The air plane was fodder for memories of childhood friends throwing up due to air sickness not previously mentioned before we took flight and the science of determining whether a winter coat doth a good barf bag make; for hypothetical ponderings about the harrowing landing I could pull off in the case of a mid-flight emergency; and the cold winter night, just before Christmas my dad let me have the controls as we descended into Tennessee to pick up my grandmother so she could come spend Christmas with us.

From one summer to the next, we packed our soft-sided luggage and flew from Missouri to Montana, Maine, Minnesota, Canada, Tennessee, Georgia, Illinois, and so on for fishing trips, family camps, beach vacations, and, in the case of my family, many golf outings. And while I’ve received some degree of hassling over the years from my club-wielding family about my disdain for golf, one thing wasn’t lost on me.

Only a year or so prior to the purchase of our infamous Cherokee 2174 Sierra, as I remember it being called, my second brother had suffered from a near-fatal brain tumor that brought our family all too close to the edge of what could have been a tragic loss. For my parents, this would have been a third hit, in the wake of losing their first child just weeks before she was to be born and their second to a tragic drowning three weeks before his third birthday. My parents were all too familiar with such heart ache.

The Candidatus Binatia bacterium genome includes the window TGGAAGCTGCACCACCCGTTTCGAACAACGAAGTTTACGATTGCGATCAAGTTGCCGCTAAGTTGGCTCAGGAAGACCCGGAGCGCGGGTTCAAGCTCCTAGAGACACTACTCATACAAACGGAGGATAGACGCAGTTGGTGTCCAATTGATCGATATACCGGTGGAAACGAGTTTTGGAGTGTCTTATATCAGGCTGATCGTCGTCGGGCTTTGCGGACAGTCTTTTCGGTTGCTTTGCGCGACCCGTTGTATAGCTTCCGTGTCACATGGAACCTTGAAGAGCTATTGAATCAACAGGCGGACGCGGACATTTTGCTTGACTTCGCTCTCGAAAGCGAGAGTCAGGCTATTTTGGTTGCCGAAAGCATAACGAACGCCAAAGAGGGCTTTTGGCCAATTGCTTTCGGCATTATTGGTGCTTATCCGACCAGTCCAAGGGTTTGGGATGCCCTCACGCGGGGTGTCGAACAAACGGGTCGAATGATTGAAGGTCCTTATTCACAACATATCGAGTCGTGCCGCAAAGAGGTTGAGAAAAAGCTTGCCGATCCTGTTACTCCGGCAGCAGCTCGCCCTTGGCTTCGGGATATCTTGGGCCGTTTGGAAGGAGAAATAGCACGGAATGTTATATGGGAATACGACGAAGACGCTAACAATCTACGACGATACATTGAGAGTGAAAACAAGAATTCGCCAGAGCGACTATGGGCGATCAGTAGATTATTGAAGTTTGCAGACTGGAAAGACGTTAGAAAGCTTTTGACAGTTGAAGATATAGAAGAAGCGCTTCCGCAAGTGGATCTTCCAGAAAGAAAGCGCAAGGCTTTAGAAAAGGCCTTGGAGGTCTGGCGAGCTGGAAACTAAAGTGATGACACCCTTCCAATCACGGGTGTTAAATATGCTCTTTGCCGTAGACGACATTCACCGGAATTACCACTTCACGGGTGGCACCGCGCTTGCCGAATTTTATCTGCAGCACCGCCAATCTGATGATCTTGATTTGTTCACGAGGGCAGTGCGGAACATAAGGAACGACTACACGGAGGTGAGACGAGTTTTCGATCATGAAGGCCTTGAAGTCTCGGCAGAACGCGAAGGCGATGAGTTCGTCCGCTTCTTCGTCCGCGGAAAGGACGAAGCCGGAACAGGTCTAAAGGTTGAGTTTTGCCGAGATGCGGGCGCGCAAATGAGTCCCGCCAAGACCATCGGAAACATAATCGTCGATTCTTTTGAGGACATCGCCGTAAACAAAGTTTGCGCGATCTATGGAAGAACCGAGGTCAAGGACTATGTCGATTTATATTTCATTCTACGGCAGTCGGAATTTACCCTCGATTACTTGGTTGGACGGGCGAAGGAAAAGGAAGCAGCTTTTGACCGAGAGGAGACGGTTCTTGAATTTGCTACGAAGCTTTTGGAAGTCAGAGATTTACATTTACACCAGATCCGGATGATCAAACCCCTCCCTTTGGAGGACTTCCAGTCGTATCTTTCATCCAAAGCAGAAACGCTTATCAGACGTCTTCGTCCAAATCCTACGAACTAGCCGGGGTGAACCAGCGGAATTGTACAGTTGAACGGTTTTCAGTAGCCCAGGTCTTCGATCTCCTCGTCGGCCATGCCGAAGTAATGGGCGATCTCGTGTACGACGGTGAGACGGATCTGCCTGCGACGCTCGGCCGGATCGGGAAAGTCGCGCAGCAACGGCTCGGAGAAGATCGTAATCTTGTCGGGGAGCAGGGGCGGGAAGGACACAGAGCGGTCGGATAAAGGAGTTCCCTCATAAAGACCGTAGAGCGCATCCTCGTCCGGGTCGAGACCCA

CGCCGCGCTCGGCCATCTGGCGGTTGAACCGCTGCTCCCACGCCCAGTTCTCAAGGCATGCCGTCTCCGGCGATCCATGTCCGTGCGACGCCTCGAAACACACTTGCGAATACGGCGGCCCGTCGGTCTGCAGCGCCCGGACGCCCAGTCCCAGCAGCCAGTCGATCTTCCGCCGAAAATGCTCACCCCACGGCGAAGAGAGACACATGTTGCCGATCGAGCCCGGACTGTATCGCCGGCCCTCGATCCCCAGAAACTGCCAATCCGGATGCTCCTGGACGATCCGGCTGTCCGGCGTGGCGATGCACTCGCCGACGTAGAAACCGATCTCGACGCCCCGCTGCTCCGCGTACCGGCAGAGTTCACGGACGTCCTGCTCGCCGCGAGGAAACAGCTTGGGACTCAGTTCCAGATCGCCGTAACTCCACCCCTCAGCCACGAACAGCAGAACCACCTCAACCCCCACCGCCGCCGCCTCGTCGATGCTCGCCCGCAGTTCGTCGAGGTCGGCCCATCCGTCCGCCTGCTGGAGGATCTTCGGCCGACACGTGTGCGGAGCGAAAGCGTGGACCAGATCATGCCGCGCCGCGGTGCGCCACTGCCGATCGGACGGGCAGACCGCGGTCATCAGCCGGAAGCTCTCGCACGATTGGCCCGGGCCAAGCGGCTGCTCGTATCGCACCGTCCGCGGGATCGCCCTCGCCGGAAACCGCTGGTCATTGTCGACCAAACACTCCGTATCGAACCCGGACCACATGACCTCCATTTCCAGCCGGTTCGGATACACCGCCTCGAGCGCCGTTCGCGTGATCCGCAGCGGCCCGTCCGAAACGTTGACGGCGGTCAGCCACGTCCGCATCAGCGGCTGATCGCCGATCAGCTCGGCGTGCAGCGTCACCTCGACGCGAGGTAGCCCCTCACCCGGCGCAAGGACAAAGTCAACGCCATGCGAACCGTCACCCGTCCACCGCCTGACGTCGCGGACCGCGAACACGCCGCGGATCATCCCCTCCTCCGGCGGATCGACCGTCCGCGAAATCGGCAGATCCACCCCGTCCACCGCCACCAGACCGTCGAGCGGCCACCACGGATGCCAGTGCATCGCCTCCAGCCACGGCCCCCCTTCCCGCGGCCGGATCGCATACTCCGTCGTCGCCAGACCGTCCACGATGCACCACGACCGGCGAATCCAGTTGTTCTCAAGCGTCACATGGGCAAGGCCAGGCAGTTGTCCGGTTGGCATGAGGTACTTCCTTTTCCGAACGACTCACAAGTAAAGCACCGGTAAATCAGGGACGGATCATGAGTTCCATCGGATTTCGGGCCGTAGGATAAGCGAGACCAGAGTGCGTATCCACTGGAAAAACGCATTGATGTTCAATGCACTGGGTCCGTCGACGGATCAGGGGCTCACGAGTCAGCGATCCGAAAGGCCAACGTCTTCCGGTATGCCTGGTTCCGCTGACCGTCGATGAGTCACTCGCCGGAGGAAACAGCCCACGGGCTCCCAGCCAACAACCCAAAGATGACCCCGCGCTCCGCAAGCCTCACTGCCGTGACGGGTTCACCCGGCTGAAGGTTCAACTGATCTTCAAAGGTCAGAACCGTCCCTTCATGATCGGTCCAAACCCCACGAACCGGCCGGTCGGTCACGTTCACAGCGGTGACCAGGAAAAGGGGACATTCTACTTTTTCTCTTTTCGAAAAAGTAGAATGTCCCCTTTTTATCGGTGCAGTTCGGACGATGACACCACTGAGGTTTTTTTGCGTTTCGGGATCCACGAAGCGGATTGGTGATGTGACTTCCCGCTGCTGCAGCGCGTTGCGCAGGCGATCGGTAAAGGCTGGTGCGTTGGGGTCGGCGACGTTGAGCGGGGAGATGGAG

And much to the chagrin of the kids in my neighborhood who hailed us as being “rich,” the airplane was more of a way to shake our veritable finger at the suffering that life brings than any show of wealth. My Dad decided to seize the day; to be grateful for the resources that enabled us with the opportunity to do so by flying across the country on family vacations that we would not have otherwise taken and to live a dream that he had to be a pilot because, after all, each of us only has today. As life would have it, he sold the plane on the heels of losing his job my freshman year of high school, but the memories had already been made, good memories.